Tuesday, January 19, 2010

The Tooth Fairy

In the arena of movies based on supernatural childhood icons, there were only two titles that I would consider “unforgettable:” Tim Allen's stern and unforgiving interpretation of Santa in The Santa Clause and Chloe Sevigny's unforgettable portrayal of the Easter Bunny in The Brown Bunny. I can finally add a third title to my list, as Dwayne “Alcatraz” Johnson's moving performance in The Tooth Fairy will certainly be the talk of the town for months to come.

For those unfamiliar with Tooth Fairy lore, I will briefly summarize it here.

In some families, parents tell their children to save any tooth that falls out of their mouths, and hide it under their pillow. The Tooth Fairy will visit the lucky child while they are asleep, recover the tooth, and place a monetary reward in return.

This incentive, as you might imagine, causes many children to “expedite” the natural tooth-losing process. They will give extra attention to loose teeth, and even agitate non-loose teeth until they are ready to fall out. Many children have also been known to create fake teeth. The market for fakies or white wickers as they are commonly referred to, has been steadily growing for many years. Common techniques include painting a dried kernel of corn, or using a small piece of chalk.

In response, Tooth Fairies have become increasingly more skilled at spotting fake teeth, and punish the offending children by giving them small bites on the neck (while known humorously as “fairy hickies,” they are actually quite serious, as many Tooth Fairies have Hepatitis B and rabies). While this has certainly damaged the fake tooth market, it has had the unintended consequence of giving rise to an even more disturbing practice known as “substutition.” This is where a group of children will capture a physically weak child, and proceed to remove his or her teeth by any means they can. Usually performed during a recess at school, the group is forced to act quickly, which often results in their methods being exceptionally brutal.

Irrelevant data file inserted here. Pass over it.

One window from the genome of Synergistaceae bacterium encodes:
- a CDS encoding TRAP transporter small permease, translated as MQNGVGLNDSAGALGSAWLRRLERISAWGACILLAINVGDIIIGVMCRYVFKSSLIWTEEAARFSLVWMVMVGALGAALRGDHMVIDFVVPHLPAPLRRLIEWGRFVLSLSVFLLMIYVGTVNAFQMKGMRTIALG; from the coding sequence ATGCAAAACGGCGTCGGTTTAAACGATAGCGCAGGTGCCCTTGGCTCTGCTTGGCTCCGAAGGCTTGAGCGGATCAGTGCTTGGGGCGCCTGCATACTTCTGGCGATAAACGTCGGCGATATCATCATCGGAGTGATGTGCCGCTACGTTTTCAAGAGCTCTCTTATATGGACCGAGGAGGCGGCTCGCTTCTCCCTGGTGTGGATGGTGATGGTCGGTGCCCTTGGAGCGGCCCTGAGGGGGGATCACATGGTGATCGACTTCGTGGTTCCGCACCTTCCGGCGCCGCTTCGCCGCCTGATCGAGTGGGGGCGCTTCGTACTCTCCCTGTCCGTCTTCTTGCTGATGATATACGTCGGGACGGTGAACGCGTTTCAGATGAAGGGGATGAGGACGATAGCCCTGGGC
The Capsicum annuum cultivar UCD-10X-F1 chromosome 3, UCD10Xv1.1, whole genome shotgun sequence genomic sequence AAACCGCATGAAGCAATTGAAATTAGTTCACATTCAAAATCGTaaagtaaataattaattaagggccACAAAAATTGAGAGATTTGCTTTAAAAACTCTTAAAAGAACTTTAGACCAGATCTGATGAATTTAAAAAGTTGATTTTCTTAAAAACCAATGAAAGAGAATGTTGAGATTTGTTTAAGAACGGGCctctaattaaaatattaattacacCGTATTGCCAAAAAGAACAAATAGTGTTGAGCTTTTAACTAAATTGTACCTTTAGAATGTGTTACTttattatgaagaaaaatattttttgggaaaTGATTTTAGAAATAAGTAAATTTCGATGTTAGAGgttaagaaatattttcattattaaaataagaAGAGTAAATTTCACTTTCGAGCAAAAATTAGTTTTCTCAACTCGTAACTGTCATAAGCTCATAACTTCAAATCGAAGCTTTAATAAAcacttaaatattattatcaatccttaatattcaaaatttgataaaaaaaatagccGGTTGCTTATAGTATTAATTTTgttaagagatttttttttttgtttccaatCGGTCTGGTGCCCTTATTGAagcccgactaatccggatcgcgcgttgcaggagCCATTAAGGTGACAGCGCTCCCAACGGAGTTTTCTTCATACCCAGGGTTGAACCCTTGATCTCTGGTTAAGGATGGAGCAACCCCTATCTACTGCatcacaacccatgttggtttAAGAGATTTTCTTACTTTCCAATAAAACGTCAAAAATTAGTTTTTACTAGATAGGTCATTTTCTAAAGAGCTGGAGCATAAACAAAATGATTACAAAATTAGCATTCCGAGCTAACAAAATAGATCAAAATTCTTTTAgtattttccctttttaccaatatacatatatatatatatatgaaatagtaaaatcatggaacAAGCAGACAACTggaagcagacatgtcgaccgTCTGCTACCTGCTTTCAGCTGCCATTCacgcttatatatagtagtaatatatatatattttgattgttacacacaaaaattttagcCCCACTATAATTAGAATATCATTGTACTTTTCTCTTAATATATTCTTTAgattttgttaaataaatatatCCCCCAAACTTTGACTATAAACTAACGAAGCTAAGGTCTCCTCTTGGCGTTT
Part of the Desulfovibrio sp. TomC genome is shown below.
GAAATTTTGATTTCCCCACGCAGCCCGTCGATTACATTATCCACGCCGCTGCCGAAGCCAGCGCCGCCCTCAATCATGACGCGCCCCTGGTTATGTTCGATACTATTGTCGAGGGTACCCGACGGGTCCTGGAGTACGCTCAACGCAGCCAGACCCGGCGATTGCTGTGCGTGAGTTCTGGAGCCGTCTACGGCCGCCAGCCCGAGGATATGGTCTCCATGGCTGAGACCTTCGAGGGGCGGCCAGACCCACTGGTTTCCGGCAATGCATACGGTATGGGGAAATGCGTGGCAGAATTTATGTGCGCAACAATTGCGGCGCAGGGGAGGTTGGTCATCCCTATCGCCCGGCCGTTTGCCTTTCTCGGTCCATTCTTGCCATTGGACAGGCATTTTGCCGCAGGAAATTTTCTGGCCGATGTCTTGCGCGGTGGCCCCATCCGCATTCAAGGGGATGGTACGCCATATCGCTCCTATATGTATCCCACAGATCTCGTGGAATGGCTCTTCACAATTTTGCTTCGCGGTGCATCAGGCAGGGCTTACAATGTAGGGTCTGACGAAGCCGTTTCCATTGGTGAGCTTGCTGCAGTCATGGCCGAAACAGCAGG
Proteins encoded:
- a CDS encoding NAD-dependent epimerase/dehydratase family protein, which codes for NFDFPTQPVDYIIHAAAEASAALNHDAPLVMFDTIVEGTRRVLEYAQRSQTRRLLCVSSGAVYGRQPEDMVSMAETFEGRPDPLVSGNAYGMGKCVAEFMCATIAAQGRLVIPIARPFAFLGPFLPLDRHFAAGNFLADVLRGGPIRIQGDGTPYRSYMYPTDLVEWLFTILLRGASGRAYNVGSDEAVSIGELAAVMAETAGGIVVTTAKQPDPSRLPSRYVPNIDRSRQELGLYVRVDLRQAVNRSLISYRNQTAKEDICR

Some facts about Tooth Fairies:

  1. They are magic, winged creatures that collect children's teeth.

  2. While the Catholic Church believes them to be fallen angels, there is no hard evidence that Tooth Fairies align themselves with either God or Lucifer. They are mostly likely free agents.

  3. No one knows why Tooth Fairies collect teeth, although there has been much speculation over the years. Albert Einstein once went on record that the teeth were most likely being used to create a “giant and totally gross birthday cake for the United States' three hundredth birthday.” Einstein, however, retracted his own statement the very next day, saying that he was very drunk when he made it.

  4. Tooth Fairies will only visit you if you let your parents know that you lost a tooth. This is because your parents have a special radio they use to contact the Tooth Fairy Base. No, you can't see the radio or else the Tooth Fairy won't come at all. Would that make you happy?

4 out of 5 stars.

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